My “Wow’ Spiritual Moments
We have all experienced various religious moments that have enriched our lives, some better than others. There is always an element of subjectivity in any experience, no matter how objective we might think that we are. What makes some experiences more special than others? The perfect moment occurs when there is a unique combination of familiar routine elements with an unfamiliar aspect when everything clicks. This is my story about my “wow” moment? What are yours?
I was born the son of Irish American immigrants in New York City, during the first half of the twentieth century. My dominant Irish Catholic culture really revolved around New York as the center of the world. However, my first vivid religious memory was receiving my first communion at Sacred Heart Church in Carteret, New Jersey. The Mass was in Latin and the sermon was in Slovak because this Catholic Church was near where we lived.
As children, we prayed the rosary together after supper. Prayer life was simple with a prayer at meals and a private evening prayer. As I became an altar boy, I was delighted that I was able to understand and say the weekly Latin Mass Confiteor with its Latin mea culpa, mea maxima culpa. Confession was a time for reflection about my behavior. Benediction was a big deal with its Tantum ergo. High School led to various retreats with the concept of mediation added to my prayer life. Reading and thinking about religion became important.
As a collegiate, I lived and studied in Milwaukee and Chicago. I began to realize that I had a very narrow Irish American East Coast New Jersey point of view. Post graduate studies in Ireland, Belgium, and Germany led me to question the cultural concept of this universal Latin Church. There was unity but there certainly was plenty of diversity.
For a while, meditation became an obsession in my personal religious and spiritual life. I would sometimes forget my surroundings completely in a centering mediation. My studies in theology, philosophy, and history opened up a way of thinking about reality and this diverse world. Living with people from Ireland, England, Scotland, Canada, Belgium, Italy, Brazil, and Germany made me aware of my own particular American way of looking at Catholicism.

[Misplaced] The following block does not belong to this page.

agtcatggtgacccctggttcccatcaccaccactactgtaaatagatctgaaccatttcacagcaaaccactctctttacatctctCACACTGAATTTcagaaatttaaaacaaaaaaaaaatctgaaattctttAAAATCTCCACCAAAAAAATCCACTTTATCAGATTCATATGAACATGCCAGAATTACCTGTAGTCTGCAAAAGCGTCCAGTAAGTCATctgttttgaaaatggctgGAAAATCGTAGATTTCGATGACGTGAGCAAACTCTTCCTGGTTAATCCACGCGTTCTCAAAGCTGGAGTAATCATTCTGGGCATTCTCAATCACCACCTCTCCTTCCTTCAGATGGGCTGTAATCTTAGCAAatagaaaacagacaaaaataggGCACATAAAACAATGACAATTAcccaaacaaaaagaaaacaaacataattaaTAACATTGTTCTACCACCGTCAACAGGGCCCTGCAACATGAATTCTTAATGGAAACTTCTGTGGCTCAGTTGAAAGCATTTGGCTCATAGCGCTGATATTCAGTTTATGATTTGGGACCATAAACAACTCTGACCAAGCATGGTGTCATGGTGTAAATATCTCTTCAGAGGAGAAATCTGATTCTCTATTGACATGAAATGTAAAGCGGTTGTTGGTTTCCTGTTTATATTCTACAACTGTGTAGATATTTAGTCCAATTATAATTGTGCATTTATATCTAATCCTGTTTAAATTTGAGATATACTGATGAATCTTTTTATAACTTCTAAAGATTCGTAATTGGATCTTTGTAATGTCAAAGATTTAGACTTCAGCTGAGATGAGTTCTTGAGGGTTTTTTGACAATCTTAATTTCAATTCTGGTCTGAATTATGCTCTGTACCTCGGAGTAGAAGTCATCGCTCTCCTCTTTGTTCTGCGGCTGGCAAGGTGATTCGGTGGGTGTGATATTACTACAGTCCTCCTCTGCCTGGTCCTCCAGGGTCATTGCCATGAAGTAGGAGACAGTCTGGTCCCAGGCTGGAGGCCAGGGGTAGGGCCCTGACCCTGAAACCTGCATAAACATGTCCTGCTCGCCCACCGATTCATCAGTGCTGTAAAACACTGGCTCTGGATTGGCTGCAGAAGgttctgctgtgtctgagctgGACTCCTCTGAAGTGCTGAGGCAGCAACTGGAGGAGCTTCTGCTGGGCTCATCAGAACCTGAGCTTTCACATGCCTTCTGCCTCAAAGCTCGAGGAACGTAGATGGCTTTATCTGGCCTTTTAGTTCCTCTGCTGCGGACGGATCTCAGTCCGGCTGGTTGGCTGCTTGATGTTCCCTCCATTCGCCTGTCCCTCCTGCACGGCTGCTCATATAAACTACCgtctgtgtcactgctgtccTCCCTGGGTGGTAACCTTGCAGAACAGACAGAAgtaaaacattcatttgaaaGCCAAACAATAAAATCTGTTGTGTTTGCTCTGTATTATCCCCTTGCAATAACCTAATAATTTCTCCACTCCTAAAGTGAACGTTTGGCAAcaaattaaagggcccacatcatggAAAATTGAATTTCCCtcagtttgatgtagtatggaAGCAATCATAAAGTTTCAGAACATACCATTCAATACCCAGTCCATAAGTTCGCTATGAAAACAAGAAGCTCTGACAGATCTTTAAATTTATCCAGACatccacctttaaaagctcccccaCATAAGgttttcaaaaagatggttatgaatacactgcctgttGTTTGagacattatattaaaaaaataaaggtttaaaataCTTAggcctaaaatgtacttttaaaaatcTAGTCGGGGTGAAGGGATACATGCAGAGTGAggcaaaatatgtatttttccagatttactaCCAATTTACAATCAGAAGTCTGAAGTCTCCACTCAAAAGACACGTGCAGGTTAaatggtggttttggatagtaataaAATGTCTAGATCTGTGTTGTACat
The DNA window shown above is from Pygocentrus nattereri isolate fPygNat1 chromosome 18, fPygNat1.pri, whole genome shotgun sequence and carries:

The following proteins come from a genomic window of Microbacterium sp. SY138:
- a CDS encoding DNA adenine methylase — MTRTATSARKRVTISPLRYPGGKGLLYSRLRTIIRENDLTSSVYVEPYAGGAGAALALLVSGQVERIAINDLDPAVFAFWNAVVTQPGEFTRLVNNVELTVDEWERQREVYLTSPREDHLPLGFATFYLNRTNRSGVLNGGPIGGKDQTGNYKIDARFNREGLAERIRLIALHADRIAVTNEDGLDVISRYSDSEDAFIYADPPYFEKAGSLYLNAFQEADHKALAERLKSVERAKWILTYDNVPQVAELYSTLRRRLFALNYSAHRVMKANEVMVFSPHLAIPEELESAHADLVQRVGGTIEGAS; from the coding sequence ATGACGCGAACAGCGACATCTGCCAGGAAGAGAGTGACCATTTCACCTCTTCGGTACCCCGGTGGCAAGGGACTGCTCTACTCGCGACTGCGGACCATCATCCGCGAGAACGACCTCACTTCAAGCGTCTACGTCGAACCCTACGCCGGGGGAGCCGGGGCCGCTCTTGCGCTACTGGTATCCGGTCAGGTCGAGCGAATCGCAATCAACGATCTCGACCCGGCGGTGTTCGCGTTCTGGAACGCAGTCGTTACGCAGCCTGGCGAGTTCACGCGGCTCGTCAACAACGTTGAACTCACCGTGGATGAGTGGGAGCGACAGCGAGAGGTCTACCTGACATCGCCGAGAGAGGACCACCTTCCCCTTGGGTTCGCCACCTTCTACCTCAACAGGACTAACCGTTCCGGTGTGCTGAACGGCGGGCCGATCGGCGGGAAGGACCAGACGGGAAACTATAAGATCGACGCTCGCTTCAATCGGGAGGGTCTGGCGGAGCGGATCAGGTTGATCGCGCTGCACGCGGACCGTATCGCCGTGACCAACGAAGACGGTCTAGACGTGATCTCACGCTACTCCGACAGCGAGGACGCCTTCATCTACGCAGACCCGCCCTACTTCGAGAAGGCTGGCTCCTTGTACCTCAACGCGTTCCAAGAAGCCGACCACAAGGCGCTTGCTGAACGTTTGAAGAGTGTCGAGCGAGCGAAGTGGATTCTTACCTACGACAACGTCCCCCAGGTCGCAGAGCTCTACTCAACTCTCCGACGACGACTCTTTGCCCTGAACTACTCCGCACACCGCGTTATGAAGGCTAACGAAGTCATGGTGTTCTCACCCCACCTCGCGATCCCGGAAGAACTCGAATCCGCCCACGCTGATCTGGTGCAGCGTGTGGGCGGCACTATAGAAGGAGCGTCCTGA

My favorite spiritual moments include singing the Salve Regina at a Marian shrine with that haunting Salve. Seeing my first concelebrated Mass made me realize that this is not a private religious exercise. Hearing a guitar singer belt out Here Comes the Sun made me realize that contemporary music was just as important as the wonderful Agnus Dei. Being present at a Mass where all the participants were choral directors, all singing, was unique. Listening to a celebrant chant the complete Eucharistic liturgy was interesting. Being the only light-skinned Celtic at an all-black Baptist service made me understand what a minority is. Seeing and hearing monks chant the Liturgy of the Hours does not happen every day, but it does for them.
As they lowered my thirty-one year old brother Johnny into his grave, listening to the bugle sound Taps made me break down. Being at an early morning quiet Sunday Mass, the day after my daughter was born, opened up a world of unlimited possibilities. Receiving the Communion cup from the extraordinary minister many years later, my daughter, was also a “wow” moment. Watching a neighbor on one occasion, and my son-in-law on another occasion, get confirmed at the Easter Vigil service brought a tear to my eye.
All of us have had our own little “wow” moments. How do we create them for others? There needs to be a structure or a routine familiarity with that little added difference. You are never sure when it will happen, but you have to be open to the possibility of it happening. We have to be actively involved in our faith experiences. I was blessed to journey from a Slovak language parish to contemporary liturgies. I was privileged to study history, philosophy, and theology in various venues. I was honored to share some of my knowledge in different teachings positions.
Eugene Finnegan, firstname.lastname@example.org